But on what grounds could Le Corbusier seriously maintain that this was the case? Machinery had arguably existed for millennia prior to the twentieth century, in more or less rudimentary forms. The extent to which a machine is distinguished from any normal, manual tool seems to reside only in the degree of its complexity or automatism. Of course, this would tend into increase cumulatively in proportion with the rate at which the knowledge of engineering was improved. But at what point could this purely quantitative increase shift over to engender a qualitative change? It was Marx who perhaps located this distinction with the most precision. “A system of machinery,” wrote Marx, “whether it is based simply on the cooperation of similar machines…or on a combination of different machines,…constitutes in itself a vast automaton as soon as it is driven by a self-acting prime mover.” This is accomplished as soon as there is constituted “[a]n organized system of machines to which motion is communicated by the transmitting mechanism from an automatic center.” It is at this point that the machinery of the era of the nineteenth century, the period of heavy industry, came to embody a qualitatively different kind of object than the more primitive machinery that preceded it.
Voisin C5 Torpedo-Sport — Featured in Le Corbusier’s Toward an Architecture (1923)
“A house is a machine for living in,” Le Corbusier famously declared in his Toward an Architecture. Rejecting the “suffocating routine” of architectural eclecticism, he contrasted the remarkable innovations that had taken place in the field of mechanical technologies, measuring architecture against the trailblazing examples of modern ocean liners, aircraft, and automobiles. A similar method of argumentation was adopted by Ginzburg in his contemporaneous Style and Epoch, and was later ratified in succinct form by Behrendt: “An architecture that is to be a living component of our time and a true expression of our new sense of life…cannot be essentially different than our machines, our mechanical devices, our airplanes, and our automobiles.” Adolf Behne outlined the various ways in which the modernists understood the machine as a technical ideal for their own building projects. He also noted avant-garde architecture’s unique connection with “machine aesthetics,” unknown in earlier ages. But it was perhaps Ginzburg who spelled out the relationship between the modernist ideal of the machine and its implications for the new architecture most eloquently, collapsing the traditional distinction between the mechanic and the organic:
One of the fundamental characteristics of the machine as an independent organism is its extraordinarily well-defined and precise organization. Indeed, a more distinctly organized phenomenon can hardly be found in nature or in the products of human effort. There is no part or element of the machine that does not occupy a particular place, position, or role in the overall scheme and that is not the product of absolute necessity. There is not and cannot be anything in the machine that is superfluous, accidental, or “decorative” in the sense conventionally applied to habitation. Nothing can be either added to or taken from it without disrupting the whole.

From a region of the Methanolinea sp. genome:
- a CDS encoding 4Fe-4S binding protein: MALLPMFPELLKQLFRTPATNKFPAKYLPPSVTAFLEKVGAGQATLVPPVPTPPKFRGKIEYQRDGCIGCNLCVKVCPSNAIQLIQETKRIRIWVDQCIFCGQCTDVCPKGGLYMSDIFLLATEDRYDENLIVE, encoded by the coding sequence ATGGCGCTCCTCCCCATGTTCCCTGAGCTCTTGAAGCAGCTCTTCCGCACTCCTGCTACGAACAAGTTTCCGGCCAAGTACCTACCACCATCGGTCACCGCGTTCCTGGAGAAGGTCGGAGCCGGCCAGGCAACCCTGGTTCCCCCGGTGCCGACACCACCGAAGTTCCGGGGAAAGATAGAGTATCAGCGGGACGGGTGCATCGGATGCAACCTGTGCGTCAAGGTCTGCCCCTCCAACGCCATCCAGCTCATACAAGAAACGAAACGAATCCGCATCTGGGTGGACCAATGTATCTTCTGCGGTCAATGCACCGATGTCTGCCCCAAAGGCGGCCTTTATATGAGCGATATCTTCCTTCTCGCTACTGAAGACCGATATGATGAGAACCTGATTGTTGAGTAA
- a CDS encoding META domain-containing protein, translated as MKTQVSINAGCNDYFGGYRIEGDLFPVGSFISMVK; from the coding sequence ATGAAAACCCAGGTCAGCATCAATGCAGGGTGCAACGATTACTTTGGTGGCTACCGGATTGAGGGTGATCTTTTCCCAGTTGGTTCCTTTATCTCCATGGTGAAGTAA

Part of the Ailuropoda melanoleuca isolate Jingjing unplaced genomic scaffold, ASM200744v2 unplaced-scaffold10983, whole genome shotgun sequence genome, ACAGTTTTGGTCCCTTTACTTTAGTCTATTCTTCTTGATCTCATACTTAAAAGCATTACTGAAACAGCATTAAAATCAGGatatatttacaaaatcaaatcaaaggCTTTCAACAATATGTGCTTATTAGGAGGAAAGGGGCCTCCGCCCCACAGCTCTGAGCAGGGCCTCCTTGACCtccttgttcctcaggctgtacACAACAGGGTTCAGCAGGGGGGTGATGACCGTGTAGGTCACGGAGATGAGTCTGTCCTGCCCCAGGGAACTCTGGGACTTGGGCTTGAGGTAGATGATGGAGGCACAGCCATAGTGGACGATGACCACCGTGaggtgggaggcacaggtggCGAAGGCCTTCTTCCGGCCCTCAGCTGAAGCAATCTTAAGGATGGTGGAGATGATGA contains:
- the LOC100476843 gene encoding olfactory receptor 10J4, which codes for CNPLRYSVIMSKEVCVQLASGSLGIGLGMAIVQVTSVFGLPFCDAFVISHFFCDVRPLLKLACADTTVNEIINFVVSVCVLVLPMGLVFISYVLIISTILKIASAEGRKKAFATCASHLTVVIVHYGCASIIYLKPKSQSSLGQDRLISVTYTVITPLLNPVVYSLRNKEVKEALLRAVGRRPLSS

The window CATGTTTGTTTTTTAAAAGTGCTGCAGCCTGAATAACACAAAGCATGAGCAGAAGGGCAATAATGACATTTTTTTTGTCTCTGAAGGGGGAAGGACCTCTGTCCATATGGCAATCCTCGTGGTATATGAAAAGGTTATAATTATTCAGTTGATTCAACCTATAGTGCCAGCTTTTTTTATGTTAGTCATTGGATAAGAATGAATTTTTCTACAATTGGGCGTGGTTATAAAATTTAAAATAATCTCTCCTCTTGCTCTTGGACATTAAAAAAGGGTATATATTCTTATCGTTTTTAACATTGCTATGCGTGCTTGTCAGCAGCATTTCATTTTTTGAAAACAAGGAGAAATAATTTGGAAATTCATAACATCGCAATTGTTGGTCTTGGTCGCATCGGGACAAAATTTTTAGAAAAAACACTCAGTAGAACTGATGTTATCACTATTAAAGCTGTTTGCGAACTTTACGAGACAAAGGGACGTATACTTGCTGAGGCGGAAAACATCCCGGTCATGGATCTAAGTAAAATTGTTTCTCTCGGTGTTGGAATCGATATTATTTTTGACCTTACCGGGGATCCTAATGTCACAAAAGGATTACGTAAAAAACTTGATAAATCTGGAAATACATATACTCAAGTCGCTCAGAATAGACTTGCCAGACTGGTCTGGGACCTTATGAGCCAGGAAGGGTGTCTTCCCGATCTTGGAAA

The machine demands of the constructor an extraordinarily precise expression of concept, a clearly realizable goal, and an ability to articulate a scheme into separate elements related to one another by an indestructible chain of interdependence, with each element constituting an independent organism that clearly manifests the function for which it was made and to which all its aspects are subordinated.
As with Léger and Ozenfant, Ginzburg claimed that the machine achieves a new sort of beauty peculiar to the modern age, although he asserted that this owed to its utilitarian rather than its geometric character. Taking up the same line of reasoning as Severini had in his article on “Machinery,” Ginzburg also stressed the importance of the dynamic qualities of the machine. “The motion of the machine is characterized by what for us is an extremely important feature, which stems from its basic properties,” wrote Ginzburg. “A given machine is the consequence of movement in a particular direction and of a particular character and purpose…[T]he distinguishing feature of the machine’s dynamic properties is [thus] an actively manifested, characteristic direction of movement.” The abstract temporal elements of capitalism were thus addressed in the streamlining of architectural spaces for optimum functionality, maximizing output while minimizing input. Gerrit Rietveld, the great Dutch architect, recalled in 1932 the way that the machine’s influence on the formal quality of architecture also became relevant to the question of living in these spaces: “The appearance of machines…contributed a great deal towards turning the form-question into a life-question. Machines, which had already had an opportunity in the quest for honesty, found in the new style the straight-lined and simple forms that were appropriate for mass-production.”